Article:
I blogged here about the court of appeals’ opinion in State v. Davis, ___ N.C. App. ___ (2010), a case in which the defendant was convicted of several offenses and sentenced to more than 35 years imprisonment for driving while impaired and crashing his truck into another truck, killing two people and seriously injuring a third. The state supreme court granted discretionary review and released its opinion in State v. Davis, 364 N.C. 297 (2010) on Friday, vacating judgments against the defendant for felony death by vehicle and felony serious injury by vehicle on the basis that the court was not authorized to punish the defendant for those offenses because he was sentenced for the more serious offenses of second-degree murder and assault with a deadly weapon inflicting serious injury (AWDWISI) for the same conduct and consequences.
The supreme court’s analysis is straightforward. First, the court held that the court of appeals erred in refusing to review the issue of whether the trial court lacked statutory authority to sentence the defendant for felony death by vehicle and felony serious injury by vehicle. While constitutional arguments, such as the defendant’s argument that the multiple punishments constituted double jeopardy, must be raised at trial or are deemed waived, the court explained that a defendant may appeal from prejudicial statutory violations, regardless of whether he or she objected at trial.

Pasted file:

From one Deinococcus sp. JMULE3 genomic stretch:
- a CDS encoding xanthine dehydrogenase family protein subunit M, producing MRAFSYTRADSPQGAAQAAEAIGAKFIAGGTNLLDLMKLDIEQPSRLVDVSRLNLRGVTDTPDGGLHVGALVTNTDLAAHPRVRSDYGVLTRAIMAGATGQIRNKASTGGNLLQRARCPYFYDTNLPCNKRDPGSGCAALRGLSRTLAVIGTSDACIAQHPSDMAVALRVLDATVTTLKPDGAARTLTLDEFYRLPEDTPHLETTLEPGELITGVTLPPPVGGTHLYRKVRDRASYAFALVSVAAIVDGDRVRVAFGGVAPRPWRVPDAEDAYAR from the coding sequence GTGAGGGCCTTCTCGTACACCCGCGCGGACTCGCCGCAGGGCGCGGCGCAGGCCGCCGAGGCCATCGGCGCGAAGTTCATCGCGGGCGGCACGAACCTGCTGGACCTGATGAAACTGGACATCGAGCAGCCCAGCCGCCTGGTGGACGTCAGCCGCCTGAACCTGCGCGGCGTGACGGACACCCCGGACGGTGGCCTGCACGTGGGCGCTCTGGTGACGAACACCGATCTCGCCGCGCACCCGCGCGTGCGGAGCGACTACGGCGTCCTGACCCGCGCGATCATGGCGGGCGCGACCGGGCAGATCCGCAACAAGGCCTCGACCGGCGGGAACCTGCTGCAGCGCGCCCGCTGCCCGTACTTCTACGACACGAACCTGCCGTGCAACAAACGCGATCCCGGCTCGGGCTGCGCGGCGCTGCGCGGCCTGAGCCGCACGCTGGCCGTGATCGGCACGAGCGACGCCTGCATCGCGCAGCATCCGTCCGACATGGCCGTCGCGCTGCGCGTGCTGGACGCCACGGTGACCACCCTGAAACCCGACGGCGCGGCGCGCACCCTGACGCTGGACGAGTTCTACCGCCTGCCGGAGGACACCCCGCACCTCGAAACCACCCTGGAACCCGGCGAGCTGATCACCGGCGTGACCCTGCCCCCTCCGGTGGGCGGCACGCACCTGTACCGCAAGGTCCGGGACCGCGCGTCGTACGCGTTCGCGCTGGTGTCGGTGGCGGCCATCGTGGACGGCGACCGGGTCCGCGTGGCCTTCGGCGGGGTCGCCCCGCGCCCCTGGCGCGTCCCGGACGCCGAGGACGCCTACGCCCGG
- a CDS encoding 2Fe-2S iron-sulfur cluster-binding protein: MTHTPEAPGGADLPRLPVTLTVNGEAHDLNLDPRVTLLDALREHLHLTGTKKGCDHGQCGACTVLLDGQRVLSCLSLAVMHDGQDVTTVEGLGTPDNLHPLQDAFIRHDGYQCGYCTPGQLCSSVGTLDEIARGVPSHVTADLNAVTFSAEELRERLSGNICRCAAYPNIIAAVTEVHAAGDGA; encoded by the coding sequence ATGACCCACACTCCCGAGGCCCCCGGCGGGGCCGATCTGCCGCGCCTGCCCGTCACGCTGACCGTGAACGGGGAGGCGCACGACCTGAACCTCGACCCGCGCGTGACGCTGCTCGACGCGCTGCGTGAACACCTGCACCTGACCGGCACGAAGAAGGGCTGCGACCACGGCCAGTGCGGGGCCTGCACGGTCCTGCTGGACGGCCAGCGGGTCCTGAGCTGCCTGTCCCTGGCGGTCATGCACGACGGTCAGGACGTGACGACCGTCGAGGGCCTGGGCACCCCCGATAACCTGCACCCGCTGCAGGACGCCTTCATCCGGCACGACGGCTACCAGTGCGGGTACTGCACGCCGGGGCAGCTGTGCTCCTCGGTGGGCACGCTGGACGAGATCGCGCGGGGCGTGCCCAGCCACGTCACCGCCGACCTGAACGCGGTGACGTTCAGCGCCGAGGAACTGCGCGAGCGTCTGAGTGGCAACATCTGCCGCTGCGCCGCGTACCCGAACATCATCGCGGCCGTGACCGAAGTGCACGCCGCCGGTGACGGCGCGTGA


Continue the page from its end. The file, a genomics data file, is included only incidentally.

On the substantive issue of statutory interpretation, the court found dispositive and clear G.S. 20-141.4(b), which provides: “Unless the conduct is covered under some other provision of law providing greater punishment, the following classifications apply to the offenses set forth in this section.” Felony death by vehicle and felony serious injury by vehicle are codified in G.S. 20-141.4 as Class E and Class F felonies, respectively. The plain language of the statute provides that the classifications and corresponding ranges of punishment authorized for these offenses apply only when the conduct is not punished by a higher class offense. So, when a defendant such as Davis is punished for the more serious offenses of second-degree murder (a Class B2 felony) and AWDWISI (a Class E felony) for the same conduct for which he is convicted of felony death by vehicle and felony serious injury by vehicle, he may not be punished for the latter offenses.
Davis also was convicted at trial of impaired driving, a lesser included offense of the G.S. 20-141.4 offenses for which he was convicted. The trial court arrested judgment for the impaired driving conviction. Upon vacating the judgments for felony death by vehicle and felony serious injury by vehicle, the supreme court reinstated the impaired driving conviction and remanded for resentencing.